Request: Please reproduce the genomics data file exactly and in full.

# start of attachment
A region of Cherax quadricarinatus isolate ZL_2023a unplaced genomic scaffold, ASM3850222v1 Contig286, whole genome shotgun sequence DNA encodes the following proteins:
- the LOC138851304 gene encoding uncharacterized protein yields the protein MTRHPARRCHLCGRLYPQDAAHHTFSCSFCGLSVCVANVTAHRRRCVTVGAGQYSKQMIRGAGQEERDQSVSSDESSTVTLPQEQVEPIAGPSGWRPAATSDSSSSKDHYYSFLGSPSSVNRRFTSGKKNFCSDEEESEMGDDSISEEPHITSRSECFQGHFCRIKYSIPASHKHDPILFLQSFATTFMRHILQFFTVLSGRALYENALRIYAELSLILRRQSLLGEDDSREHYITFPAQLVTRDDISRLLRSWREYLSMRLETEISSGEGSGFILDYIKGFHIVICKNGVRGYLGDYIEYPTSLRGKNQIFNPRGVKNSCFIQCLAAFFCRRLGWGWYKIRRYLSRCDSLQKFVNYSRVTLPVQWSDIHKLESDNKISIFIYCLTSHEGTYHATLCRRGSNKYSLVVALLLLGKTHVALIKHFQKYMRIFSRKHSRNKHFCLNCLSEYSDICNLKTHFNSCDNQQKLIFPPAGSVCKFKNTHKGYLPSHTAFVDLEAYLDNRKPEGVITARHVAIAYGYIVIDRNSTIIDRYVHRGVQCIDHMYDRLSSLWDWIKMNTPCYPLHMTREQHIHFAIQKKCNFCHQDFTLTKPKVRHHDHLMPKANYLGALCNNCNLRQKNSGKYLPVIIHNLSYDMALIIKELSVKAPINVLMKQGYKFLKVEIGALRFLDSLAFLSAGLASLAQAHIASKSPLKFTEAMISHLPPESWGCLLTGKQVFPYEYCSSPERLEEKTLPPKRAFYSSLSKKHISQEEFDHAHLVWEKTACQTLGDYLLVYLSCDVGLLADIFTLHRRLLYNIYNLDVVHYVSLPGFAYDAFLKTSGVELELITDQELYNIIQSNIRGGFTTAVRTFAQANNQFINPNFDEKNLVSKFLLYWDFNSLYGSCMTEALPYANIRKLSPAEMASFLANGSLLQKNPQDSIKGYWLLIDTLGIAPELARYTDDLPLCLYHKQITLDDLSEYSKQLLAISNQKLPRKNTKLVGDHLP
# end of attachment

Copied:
A region of Cherax quadricarinatus isolate ZL_2023a unplaced genomic scaffold, ASM3850222v1 Contig286, whole genome shotgun sequence DNA encodes the following proteins:
- the LOC138851304 gene encoding uncharacterized protein yields the protein MTRHPARRCHLCGRLYPQDAAHHTFSCSFCGLSVCVANVTAHRRRCVTVGAGQYSKQMIRGAGQEERDQSVSSDESSTVTLPQEQVEPIAGPSGWRPAATSDSSSSKDHYYSFLGSPSSVNRRFTSGKKNFCSDEEESEMGDDSISEEPHITSRSECFQGHFCRIKYSIPASHKHDPILFLQSFATTFMRHILQFFTVLSGRALYENALRIYAELSLILRRQSLLGEDDSREHYITFPAQLVTRDDISRLLRSWREYLSMRLETEISSGEGSGFILDYIKGFHIVICKNGVRGYLGDYIEYPTSLRGKNQIFNPRGVKNSCFIQCLAAFFCRRLGWGWYKIRRYLSRCDSLQKFVNYSRVTLPVQWSDIHKLESDNKISIFIYCLTSHEGTYHATLCRRGSNKYSLVVALLLLGKTHVALIKHFQKYMRIFSRKHSRNKHFCLNCLSEYSDICNLKTHFNSCDNQQKLIFPPAGSVCKFKNTHKGYLPSHTAFVDLEAYLDNRKPEGVITARHVAIAYGYIVIDRNSTIIDRYVHRGVQCIDHMYDRLSSLWDWIKMNTPCYPLHMTREQHIHFAIQKKCNFCHQDFTLTKPKVRHHDHLMPKANYLGALCNNCNLRQKNSGKYLPVIIHNLSYDMALIIKELSVKAPINVLMKQGYKFLKVEIGALRFLDSLAFLSAGLASLAQAHIASKSPLKFTEAMISHLPPESWGCLLTGKQVFPYEYCSSPERLEEKTLPPKRAFYSSLSKKHISQEEFDHAHLVWEKTACQTLGDYLLVYLSCDVGLLADIFTLHRRLLYNIYNLDVVHYVSLPGFAYDAFLKTSGVELELITDQELYNIIQSNIRGGFTTAVRTFAQANNQFINPNFDEKNLVSKFLLYWDFNSLYGSCMTEALPYANIRKLSPAEMASFLANGSLLQKNPQDSIKGYWLLIDTLGIAPELARYTDDLPLCLYHKQITLDDLSEYSKQLLAISNQKLPRKNTKLVGDHLP